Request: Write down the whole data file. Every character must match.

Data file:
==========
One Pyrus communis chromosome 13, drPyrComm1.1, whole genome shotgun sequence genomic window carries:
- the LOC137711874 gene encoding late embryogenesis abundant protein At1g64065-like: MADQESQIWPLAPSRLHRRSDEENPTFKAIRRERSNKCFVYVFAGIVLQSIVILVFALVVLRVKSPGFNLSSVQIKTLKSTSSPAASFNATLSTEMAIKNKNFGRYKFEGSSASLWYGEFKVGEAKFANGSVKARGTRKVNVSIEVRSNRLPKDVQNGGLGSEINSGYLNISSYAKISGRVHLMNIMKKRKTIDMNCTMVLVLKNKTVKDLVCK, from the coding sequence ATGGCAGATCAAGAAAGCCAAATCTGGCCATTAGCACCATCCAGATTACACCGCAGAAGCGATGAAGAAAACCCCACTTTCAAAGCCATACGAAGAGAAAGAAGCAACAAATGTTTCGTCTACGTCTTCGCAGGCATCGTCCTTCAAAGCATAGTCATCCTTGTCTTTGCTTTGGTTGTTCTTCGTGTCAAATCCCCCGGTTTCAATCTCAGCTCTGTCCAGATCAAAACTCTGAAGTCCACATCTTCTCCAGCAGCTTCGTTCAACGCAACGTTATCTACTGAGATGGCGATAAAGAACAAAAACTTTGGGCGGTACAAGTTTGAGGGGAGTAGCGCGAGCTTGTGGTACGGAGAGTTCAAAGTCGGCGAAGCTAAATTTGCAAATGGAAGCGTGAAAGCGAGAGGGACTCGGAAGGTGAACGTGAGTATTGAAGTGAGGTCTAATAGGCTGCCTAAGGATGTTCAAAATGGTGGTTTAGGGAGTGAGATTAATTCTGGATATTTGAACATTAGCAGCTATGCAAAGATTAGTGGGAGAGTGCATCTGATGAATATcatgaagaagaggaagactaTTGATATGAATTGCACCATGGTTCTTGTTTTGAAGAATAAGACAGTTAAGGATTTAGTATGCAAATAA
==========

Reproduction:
One Pyrus communis chromosome 13, drPyrComm1.1, whole genome shotgun sequence genomic window carries:
- the LOC137711874 gene encoding late embryogenesis abundant protein At1g64065-like: MADQESQIWPLAPSRLHRRSDEENPTFKAIRRERSNKCFVYVFAGIVLQSIVILVFALVVLRVKSPGFNLSSVQIKTLKSTSSPAASFNATLSTEMAIKNKNFGRYKFEGSSASLWYGEFKVGEAKFANGSVKARGTRKVNVSIEVRSNRLPKDVQNGGLGSEINSGYLNISSYAKISGRVHLMNIMKKRKTIDMNCTMVLVLKNKTVKDLVCK, from the coding sequence ATGGCAGATCAAGAAAGCCAAATCTGGCCATTAGCACCATCCAGATTACACCGCAGAAGCGATGAAGAAAACCCCACTTTCAAAGCCATACGAAGAGAAAGAAGCAACAAATGTTTCGTCTACGTCTTCGCAGGCATCGTCCTTCAAAGCATAGTCATCCTTGTCTTTGCTTTGGTTGTTCTTCGTGTCAAATCCCCCGGTTTCAATCTCAGCTCTGTCCAGATCAAAACTCTGAAGTCCACATCTTCTCCAGCAGCTTCGTTCAACGCAACGTTATCTACTGAGATGGCGATAAAGAACAAAAACTTTGGGCGGTACAAGTTTGAGGGGAGTAGCGCGAGCTTGTGGTACGGAGAGTTCAAAGTCGGCGAAGCTAAATTTGCAAATGGAAGCGTGAAAGCGAGAGGGACTCGGAAGGTGAACGTGAGTATTGAAGTGAGGTCTAATAGGCTGCCTAAGGATGTTCAAAATGGTGGTTTAGGGAGTGAGATTAATTCTGGATATTTGAACATTAGCAGCTATGCAAAGATTAGTGGGAGAGTGCATCTGATGAATATcatgaagaagaggaagactaTTGATATGAATTGCACCATGGTTCTTGTTTTGAAGAATAAGACAGTTAAGGATTTAGTATGCAAATAA